ABOUT JESUIT VOCATIONS
Q: Can anyone be considered for the Society of Jesus (the Jesuits)?
A: Men who are Roman Catholic and not married can be considered for a vocation in the Society of Jesus.
Q: Is there an age limit?
A: Most applicants to the Society of Jesus are in their 20s or earlier 30s. A Provincial (the head Jesuit of a particular geographical region) requires special permission from the Superior General of the Society of Jesus to accept a man who is 50 or above. This permission is very rarely given.
Q: Is there any problem if I have only just become a Catholic?
A: The Society will not accept you into the novitiate until you have been a Catholic for three years. But there is no reason why in the meantime you should not begin the process of exploring whether or not you have a vocation to the Society.
Q: Do I have to have been to university in order to be considered for the Society?
A: No. The British Province is very pleased to hear from men who have just left school and have not yet been to University or from older men who have been in work rather than studied. Clearly having the capacity for university study will be essential if you wish to be a priest in the Society.
Q: What if I haven’t been a very good Catholic in the past – would that prevent me being considered for the Society of Jesus?
A: It is worth remembering that St. Ignatius himself was hardly an angel in his youth, but once he heard the call of Jesus Christ he began to live his life in a new way. If you wish to be considered for the Society it will be important to be living a life that is in tune with the vocation you are exploring, a life in which you are chaste in your relationships, faithful in your celebration of the Eucharist and the Sacrament of reconciliation, generous in your service of others.
Q: What other things do I need to bear in mind when considering whether I might be the right kind of person to be a Jesuit?
A: One very important matter is health. Because of our way of life, we need men who are in general good health, men whose health does not limit their availability for the work that we do.
ABOUT THE JESUITS
Q: What is the Society of Jesus?
A: The Society of Jesus is a religious order of the Roman Catholic Church, founded by St. Ignatius of Loyola. The Jesuits are the largest male religious order in the world, with approximately 19,000 members internationally.
Q: How is the Society of Jesus organized?
A: Jesuits around the world are organized into 91 geographic areas called provinces governed by a provincial superior who is appointed by and reports directly to the Society’s Superior General. Jesuit provinces are grouped into 10 regional “assistancies,” each with an “assistant” to Father General in Rome. In the United States, ten provinces form a single assistancy.
Q: Where does the name Jesuit come from?
A: It was first applied derisively to the Society, meaning “one who used too frequently or appropriated the name of Jesus.” While never employed by its founder, members and friends of the Society in time appropriated the name in its now positive meaning.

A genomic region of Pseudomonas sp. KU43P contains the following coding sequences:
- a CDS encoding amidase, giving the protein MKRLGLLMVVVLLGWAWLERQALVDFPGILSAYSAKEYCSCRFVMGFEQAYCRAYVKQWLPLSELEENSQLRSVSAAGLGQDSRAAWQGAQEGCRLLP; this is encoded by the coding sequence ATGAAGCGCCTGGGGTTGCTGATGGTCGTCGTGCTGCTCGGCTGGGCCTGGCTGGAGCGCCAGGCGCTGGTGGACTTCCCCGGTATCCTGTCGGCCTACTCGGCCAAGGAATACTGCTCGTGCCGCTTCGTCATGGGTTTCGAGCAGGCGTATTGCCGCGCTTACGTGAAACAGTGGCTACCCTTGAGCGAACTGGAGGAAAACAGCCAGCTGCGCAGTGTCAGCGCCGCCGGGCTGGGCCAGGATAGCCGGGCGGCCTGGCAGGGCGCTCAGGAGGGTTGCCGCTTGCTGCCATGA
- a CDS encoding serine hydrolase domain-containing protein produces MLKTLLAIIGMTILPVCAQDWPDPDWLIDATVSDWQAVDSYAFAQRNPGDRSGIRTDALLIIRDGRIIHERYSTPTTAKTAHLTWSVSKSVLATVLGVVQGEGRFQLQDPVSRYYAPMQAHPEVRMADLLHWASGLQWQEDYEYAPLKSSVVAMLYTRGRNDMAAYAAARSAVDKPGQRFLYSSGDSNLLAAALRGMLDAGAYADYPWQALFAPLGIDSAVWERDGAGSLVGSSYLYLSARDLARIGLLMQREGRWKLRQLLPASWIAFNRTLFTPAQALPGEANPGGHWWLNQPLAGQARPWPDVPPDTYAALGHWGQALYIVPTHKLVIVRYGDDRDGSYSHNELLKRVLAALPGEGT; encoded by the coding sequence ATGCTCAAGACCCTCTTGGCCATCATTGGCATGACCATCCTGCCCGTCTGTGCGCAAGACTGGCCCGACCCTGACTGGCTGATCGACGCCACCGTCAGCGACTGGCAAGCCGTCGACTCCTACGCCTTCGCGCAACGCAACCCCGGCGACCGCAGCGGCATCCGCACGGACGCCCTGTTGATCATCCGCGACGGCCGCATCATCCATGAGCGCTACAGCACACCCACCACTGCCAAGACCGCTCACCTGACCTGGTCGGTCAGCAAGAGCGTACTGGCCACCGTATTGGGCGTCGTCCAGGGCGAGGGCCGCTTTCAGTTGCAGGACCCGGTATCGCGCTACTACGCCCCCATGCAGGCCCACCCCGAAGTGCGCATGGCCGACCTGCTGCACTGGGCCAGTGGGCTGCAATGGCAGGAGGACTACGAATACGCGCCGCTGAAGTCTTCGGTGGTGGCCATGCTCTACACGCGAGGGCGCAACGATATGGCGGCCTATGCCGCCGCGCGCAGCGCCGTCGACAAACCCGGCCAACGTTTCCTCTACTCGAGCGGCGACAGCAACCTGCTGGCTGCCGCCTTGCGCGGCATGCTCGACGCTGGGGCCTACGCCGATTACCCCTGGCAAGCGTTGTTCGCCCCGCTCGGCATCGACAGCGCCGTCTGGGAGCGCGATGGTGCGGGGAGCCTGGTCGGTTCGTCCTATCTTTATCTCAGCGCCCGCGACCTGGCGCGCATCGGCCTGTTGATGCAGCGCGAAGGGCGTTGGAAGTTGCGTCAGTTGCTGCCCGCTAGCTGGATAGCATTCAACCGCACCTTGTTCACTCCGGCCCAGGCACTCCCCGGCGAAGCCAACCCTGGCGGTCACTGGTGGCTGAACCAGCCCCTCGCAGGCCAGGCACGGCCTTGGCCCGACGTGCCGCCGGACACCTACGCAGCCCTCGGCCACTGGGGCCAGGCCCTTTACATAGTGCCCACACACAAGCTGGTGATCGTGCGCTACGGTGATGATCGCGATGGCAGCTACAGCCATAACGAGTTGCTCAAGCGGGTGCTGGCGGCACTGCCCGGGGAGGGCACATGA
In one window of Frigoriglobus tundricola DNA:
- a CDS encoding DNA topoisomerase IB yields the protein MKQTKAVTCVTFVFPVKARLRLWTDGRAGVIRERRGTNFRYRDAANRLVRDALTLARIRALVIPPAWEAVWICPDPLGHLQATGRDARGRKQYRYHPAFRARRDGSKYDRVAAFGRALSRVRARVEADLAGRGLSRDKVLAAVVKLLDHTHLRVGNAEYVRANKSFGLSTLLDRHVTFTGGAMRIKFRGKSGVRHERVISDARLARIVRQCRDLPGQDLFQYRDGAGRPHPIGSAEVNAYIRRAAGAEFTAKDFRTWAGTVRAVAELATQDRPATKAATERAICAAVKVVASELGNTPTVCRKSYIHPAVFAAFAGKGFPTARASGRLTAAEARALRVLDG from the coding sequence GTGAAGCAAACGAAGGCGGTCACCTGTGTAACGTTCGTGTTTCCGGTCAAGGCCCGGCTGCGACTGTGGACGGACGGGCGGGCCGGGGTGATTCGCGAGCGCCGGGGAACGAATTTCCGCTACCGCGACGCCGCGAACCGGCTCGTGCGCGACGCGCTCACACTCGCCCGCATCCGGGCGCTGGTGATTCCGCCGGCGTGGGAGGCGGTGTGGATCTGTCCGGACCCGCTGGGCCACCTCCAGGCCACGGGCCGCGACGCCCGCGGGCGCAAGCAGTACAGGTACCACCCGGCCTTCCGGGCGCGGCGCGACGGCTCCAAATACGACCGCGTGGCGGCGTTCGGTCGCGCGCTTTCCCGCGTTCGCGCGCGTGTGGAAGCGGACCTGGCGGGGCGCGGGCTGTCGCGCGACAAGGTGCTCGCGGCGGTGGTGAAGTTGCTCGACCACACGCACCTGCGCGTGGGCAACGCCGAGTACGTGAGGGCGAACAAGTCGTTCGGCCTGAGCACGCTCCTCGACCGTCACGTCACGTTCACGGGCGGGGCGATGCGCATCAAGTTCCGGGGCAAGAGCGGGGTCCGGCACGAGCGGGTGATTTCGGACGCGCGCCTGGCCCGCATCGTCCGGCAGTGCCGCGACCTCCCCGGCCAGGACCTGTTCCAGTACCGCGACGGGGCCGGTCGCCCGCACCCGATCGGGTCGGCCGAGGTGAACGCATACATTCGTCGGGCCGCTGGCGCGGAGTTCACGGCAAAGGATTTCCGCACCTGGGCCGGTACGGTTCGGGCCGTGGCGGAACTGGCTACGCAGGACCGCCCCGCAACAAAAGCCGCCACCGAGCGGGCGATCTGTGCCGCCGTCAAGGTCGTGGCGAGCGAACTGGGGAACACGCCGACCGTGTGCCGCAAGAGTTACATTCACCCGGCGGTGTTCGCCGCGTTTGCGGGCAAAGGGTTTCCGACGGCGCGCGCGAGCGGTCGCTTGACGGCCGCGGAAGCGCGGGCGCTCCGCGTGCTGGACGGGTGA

Q: What are the vows that Jesuits take? What is the fourth vow?
A: Poverty, Chastity and Obedience. The fourth vow is of obedience to the Pope with regard to mission.
Q: Do Jesuits have a formal habit?
A: Jesuits do not have an official habit. In the Constitutions of the Society, it gives these instructions concerning clothing; “The clothing too should have three characteristics: first, it should be proper; second, conformed to the usage of the country of residence; and third, not contradictory to the poverty we profess…” (Const. 577)
Q: Some Jesuits are priests, some are brothers: what’s the difference?
A: Jesuits can choose to be priests or brothers. Both groups of men take the same vows and live and pray in a religious community. Priests are ordained and administer the Sacraments and celebrate Mass. Although brothers do not feel called to the life of a priest, they participate fully in the work of the Society of Jesus, whose mission is "the service of faith and the promotion of justice."
Q: What is the difference between diocesan and religious priests?
A: Roman Catholic parishes are always part of a local diocese, but parish priests can be either diocesan or religious priests. Diocesan priests make promises of chastity and obedience; they are under the authority of bishops. Religious belong to communities, such as the Society of Jesus, which are typically guided by a particular mission or spiritual tradition. Religious priests, including Jesuits, take vows of poverty, chastity, and obedience; they are under the authority of their local superior and provincial. Jesuits take an additional vow of obedience to the Pope, placing themselves at his disposal.
Q: What is the difference between a bishop and a Jesuit provincial?
A: Bishops are appointed by the Pope to administer geographic units called dioceses, which contain parishes, schools, service groups, and other organizations. Jesuit provincials are appointed by the Superior General in Rome to serve six-year terms. Provincials oversee geographic units called provinces.